January 27, 2012

2012 Catholic Schools Week Supplement

Award-winning Spanish teacher shows students a different world

Spanish teacher Paula Owens leads a language exercise for Kennedy Gordon, left, Nathan Flora and Elyse Cullin, second-grade students at St. Malachy School in Brownsburg. (Submitted photo)

Spanish teacher Paula Owens leads a language exercise for Kennedy Gordon, left, Nathan Flora and Elyse Cullin, second-grade students at St. Malachy School in Brownsburg. (Submitted photo)

By John Shaughnessy

When Paula Owen takes her students to a Mexican restaurant, it’s not just an occasion to savor burritos and enchiladas. It’s also a teaching moment to help the children practice Spanish, work on math skills and learn about a different culture.

“Before we take our seventh-graders to a Mexican restaurant, we practice on how to order in Spanish,” says Owen, who is in her 11th year of teaching the foreign language at St. Malachy School in Brownsburg. “The wait staff will only speak Spanish to the kids, and the students have to express their needs in Spanish—say if they want a straw or more water.

“It’s also an easy way to bring in a little bit of math. We figure the tax and what the tip will be. Plus, there are some students that haven’t been to a Mexican restaurant. We’ll take about what a quesadilla, an enchilada and a burrito are. So they’re anxious to try something and share something they normally wouldn’t have.”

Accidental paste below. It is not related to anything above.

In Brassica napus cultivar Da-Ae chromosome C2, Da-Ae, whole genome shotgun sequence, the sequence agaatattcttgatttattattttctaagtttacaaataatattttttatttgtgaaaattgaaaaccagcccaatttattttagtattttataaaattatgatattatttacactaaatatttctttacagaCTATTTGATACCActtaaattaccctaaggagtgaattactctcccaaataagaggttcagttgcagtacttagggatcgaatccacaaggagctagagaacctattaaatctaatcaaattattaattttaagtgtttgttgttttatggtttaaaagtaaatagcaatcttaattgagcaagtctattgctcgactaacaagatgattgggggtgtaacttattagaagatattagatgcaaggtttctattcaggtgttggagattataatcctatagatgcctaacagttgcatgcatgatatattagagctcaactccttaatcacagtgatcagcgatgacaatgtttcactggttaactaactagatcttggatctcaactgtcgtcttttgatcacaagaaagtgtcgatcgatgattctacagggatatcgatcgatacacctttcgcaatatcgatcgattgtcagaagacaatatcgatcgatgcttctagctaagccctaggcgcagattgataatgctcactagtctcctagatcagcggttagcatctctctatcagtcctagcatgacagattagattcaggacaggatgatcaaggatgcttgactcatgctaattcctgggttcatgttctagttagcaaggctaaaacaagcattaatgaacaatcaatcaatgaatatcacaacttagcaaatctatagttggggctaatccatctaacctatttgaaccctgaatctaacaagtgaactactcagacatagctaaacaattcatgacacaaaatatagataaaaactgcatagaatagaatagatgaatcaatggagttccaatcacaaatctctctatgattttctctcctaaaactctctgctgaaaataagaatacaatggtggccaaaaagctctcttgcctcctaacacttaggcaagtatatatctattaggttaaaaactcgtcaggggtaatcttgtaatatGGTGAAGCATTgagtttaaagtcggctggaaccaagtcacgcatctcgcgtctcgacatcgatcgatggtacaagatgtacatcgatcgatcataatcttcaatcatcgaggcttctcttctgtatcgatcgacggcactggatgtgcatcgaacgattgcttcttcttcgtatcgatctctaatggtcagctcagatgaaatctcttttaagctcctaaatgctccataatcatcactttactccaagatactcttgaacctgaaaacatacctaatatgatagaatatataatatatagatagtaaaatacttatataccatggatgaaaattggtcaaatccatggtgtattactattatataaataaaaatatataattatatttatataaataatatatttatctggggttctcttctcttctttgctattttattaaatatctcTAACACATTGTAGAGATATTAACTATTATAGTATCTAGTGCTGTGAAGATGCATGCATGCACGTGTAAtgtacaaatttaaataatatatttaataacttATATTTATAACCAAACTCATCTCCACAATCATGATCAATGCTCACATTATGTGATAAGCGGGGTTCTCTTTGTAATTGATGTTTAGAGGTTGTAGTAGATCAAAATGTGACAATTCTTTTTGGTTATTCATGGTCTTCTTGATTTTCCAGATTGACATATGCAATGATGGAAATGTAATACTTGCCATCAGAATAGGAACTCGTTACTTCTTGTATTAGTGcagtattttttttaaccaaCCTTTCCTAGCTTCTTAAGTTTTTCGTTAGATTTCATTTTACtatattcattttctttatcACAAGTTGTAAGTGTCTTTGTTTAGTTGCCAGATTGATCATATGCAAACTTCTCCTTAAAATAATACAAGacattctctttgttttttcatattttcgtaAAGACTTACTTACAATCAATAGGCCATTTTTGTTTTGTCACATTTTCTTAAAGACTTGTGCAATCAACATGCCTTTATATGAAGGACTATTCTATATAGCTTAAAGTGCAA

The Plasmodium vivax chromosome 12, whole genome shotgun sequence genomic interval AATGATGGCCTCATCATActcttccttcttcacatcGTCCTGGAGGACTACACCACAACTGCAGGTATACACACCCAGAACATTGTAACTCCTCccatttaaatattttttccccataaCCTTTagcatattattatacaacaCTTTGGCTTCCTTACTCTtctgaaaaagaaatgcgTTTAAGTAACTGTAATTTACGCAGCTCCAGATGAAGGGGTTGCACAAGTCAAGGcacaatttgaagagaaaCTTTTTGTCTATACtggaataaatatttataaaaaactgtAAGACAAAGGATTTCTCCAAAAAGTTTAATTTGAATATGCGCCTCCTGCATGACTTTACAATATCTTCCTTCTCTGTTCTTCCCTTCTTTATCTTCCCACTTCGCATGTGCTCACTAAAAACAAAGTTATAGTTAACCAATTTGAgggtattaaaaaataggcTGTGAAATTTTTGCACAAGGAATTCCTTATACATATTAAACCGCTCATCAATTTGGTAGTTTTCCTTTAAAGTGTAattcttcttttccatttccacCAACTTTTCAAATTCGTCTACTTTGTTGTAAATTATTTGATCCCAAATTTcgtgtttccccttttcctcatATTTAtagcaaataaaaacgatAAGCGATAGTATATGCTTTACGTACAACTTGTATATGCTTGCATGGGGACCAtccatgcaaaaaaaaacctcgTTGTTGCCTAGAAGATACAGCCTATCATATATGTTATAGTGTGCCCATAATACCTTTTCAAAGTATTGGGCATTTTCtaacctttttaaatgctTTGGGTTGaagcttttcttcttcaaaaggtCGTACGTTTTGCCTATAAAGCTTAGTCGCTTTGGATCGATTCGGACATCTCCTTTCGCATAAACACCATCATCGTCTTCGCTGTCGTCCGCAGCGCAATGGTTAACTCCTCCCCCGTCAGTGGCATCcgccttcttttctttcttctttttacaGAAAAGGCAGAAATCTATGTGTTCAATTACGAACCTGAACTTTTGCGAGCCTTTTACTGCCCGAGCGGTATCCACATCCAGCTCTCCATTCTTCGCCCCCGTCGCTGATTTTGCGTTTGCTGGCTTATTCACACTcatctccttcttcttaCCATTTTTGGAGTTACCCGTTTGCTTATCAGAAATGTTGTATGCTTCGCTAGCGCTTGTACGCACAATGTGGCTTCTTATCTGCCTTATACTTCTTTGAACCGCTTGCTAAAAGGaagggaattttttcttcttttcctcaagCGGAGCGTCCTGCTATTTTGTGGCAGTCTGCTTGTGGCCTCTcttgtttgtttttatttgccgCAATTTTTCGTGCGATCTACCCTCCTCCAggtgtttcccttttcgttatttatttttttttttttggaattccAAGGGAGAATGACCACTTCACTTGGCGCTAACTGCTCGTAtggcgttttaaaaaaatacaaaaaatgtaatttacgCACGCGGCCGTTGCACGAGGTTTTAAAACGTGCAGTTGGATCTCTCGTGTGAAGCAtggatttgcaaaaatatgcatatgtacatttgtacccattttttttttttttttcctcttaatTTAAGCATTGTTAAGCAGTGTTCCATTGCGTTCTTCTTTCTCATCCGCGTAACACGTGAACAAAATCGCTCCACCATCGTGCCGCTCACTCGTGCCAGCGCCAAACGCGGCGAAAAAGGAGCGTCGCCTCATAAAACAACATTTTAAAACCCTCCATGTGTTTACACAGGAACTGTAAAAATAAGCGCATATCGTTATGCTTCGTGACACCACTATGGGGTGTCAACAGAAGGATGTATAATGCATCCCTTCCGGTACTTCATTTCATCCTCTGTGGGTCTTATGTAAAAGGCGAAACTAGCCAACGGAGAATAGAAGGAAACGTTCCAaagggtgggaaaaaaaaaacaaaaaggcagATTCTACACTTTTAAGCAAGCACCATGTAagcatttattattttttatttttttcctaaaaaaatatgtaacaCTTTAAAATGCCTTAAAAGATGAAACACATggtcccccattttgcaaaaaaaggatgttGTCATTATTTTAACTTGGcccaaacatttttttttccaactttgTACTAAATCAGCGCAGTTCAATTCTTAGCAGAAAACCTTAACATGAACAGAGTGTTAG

It’s all part of a bigger dish that Owen wants to serve her students.

“I’m trying to get them to open their eyes and their minds to seeing different things and doing different things,” she says. “There’s so much I want to teach them about the language and the grammar, but I’m also interested in trying to teach them the culture and tying it in with the other parts of the curriculum.”

That approach has helped Owen earn recognition as the elementary school-level Teacher of the Year by the Indiana Foreign Language Teachers Association.

Wanting her students to be open to the world means Owen is always open to different ways of teaching them.

Twice a year, St. Malachy School has children’s Masses in “Spanglish”—half the celebration in Spanish and half the celebration in English.

When the Latino community celebrates the Day of the Dead—Nov. 1 (All Saints Day) and Nov. 2 (All Souls Day)—in the United States, Owen leads the school’s kindergarten students to the nearby St. Malachy Cemetery.

“We walked down to the cemetery to honor the lives of the in-laws of one of our kindergarten teachers,” she recalls. “We carried unlit candles and left flowers on the gravesite. Some weeks after we did that, a kindergarten student’s mom had a parent die. The kindergarten student tried to help his mom overcome her sadness by telling her what he learned from our Day of the Dead celebration.”

Trips to a nearby Mexican grocery have a different impact on kindergarten students and their families.

“Some of our parents go on the field trips and see the market, some for the first time,” she says. “The people at the market always give us fresh pastries at the end of our visit. The families always want to go back and get more.

“It’s letting them see another way of life. We live in a global society, and the technology brings us even closer together. So to see the bigger picture beyond our house and beyond our church is helpful and healthy.” †

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